The old saying, “Better to light a candle than curse the darkness” reminds us that any well-intentioned data sheds more light than the total darkness of ignorance, supposition or ideology.  Try to gather numbers that can illuminate some aspect of a decision and you will be better off, even if someone who disagrees with your decision criticizes the data.  The criticisms might be correct and might have to go back and do a better job collecting, defining, parsing or visualizing the underlying data.

But, it is better to have “data’ed and lost than to never have data’ed at all” (sorry, Tennyson).

Ideology and embedded beliefs may cover up management data, but soldier on!

To a data scientist, responsible data informs and guides.  For legal managers, carefully curated data should change your mind if it shows you were unaware, mistaken or had an untenable belief.  Unfortunately, no less than silken data often succumbs to wooly thinking.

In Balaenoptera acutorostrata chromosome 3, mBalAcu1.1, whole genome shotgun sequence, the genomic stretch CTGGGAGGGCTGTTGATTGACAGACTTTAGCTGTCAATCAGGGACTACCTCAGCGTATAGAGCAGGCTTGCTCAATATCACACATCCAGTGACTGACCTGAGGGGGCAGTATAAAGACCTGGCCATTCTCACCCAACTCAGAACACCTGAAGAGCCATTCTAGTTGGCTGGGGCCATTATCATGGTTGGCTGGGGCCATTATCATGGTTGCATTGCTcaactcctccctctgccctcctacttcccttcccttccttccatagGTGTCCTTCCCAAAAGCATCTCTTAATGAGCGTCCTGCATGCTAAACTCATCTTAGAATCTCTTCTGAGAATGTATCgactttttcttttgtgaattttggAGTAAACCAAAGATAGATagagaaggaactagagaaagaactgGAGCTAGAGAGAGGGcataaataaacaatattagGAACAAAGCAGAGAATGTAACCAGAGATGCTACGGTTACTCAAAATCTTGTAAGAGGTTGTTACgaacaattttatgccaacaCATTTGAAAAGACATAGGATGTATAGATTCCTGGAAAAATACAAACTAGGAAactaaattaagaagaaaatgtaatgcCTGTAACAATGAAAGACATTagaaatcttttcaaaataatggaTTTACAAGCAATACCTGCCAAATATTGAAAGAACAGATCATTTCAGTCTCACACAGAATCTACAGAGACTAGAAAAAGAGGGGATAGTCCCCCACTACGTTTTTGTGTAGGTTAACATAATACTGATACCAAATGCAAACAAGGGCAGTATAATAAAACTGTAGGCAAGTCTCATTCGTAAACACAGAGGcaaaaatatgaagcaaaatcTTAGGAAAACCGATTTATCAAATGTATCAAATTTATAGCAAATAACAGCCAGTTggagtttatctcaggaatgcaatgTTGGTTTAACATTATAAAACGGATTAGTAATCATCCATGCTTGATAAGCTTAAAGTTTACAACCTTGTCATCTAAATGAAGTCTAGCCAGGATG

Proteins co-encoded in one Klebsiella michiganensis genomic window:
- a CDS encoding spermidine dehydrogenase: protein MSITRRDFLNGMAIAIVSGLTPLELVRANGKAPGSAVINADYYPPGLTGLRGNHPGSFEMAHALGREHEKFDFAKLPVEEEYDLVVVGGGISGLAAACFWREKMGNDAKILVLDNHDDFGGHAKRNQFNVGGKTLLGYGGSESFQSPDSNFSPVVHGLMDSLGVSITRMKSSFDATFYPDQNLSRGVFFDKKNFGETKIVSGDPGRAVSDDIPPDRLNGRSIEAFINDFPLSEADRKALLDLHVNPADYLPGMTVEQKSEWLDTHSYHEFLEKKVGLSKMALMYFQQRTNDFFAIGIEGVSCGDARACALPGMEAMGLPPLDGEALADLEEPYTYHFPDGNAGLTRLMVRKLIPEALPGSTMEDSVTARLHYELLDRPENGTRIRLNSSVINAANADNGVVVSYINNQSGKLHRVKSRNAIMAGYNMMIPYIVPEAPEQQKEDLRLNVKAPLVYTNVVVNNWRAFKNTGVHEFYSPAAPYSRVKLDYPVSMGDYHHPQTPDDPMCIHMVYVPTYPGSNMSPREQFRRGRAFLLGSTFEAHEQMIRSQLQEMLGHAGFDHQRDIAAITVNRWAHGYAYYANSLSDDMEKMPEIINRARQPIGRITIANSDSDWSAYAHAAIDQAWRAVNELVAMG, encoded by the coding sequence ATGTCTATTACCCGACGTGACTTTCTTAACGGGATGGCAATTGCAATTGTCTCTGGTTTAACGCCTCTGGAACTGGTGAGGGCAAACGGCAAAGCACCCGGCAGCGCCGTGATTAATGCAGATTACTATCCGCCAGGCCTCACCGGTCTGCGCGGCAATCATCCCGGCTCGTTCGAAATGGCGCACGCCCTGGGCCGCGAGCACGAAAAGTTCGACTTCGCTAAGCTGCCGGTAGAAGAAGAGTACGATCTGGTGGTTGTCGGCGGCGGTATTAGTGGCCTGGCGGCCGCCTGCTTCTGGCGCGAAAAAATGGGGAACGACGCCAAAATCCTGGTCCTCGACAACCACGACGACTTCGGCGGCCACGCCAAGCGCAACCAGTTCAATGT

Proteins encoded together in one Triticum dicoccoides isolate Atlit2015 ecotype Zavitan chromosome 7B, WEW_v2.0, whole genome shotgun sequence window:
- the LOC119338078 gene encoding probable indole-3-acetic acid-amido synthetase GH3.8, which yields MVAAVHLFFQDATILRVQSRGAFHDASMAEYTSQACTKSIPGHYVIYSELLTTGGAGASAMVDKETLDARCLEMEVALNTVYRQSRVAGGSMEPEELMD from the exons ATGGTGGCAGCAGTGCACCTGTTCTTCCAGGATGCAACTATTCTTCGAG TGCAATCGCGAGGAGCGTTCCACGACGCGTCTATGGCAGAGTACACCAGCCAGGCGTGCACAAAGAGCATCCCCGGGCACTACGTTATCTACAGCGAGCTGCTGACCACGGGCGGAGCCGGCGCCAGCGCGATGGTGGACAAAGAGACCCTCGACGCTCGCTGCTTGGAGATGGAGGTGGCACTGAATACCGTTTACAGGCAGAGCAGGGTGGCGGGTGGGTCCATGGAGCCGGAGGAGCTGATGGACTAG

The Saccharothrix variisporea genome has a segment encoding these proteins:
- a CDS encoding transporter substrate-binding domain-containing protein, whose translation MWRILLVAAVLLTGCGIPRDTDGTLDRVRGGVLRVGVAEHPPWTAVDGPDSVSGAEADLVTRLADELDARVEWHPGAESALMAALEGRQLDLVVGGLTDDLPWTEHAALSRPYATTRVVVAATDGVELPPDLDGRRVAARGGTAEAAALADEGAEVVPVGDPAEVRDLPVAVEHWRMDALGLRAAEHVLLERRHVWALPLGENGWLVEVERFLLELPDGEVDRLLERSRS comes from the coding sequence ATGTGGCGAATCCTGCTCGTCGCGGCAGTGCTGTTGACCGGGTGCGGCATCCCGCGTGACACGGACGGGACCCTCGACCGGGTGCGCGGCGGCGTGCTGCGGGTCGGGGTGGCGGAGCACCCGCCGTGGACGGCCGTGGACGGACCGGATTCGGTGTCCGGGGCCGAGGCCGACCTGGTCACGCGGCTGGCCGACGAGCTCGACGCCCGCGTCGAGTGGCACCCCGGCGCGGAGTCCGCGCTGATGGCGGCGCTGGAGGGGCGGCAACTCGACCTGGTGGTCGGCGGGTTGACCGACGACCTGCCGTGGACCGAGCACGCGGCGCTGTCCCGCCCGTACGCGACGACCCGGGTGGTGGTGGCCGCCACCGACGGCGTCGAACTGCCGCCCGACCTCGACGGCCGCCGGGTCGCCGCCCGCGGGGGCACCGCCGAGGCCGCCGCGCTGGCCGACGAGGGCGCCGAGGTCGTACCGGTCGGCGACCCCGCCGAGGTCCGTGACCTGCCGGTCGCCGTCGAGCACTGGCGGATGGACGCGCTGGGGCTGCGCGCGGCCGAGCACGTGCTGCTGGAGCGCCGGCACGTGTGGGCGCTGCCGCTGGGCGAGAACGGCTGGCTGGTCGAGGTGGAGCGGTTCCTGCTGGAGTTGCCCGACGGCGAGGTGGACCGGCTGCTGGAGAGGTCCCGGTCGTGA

This depressing reality, that you can wear yourself out gathering insightful numbers but someone beholden to an ideology or enjoying privileges threatened by that finding will not only reject the insights but will not even acknowledge them.  The NY Times, Nov. 4, 2016 at B4 emphasizes this shortcoming of humans in an article about partisan suspicion of government employment data.  “Decades of psychological research have shown that people … tend to embrace information that confirms their existing beliefs and disregard data that contradicts them.”

When a general counsel is presented with data that shows a favored law firm’s effective billing rate is much higher than the firm’s peers or a managing partner is presented with data that a long-standing client is unprofitable, they can whisk out a sewing basket of tools to rend such “whole cloth” malarkey.  We all find comfort in data that confirms what we believe and we disregard data that controverts our values, belief sets, or sense of self.  We all believe we look good in what we put on.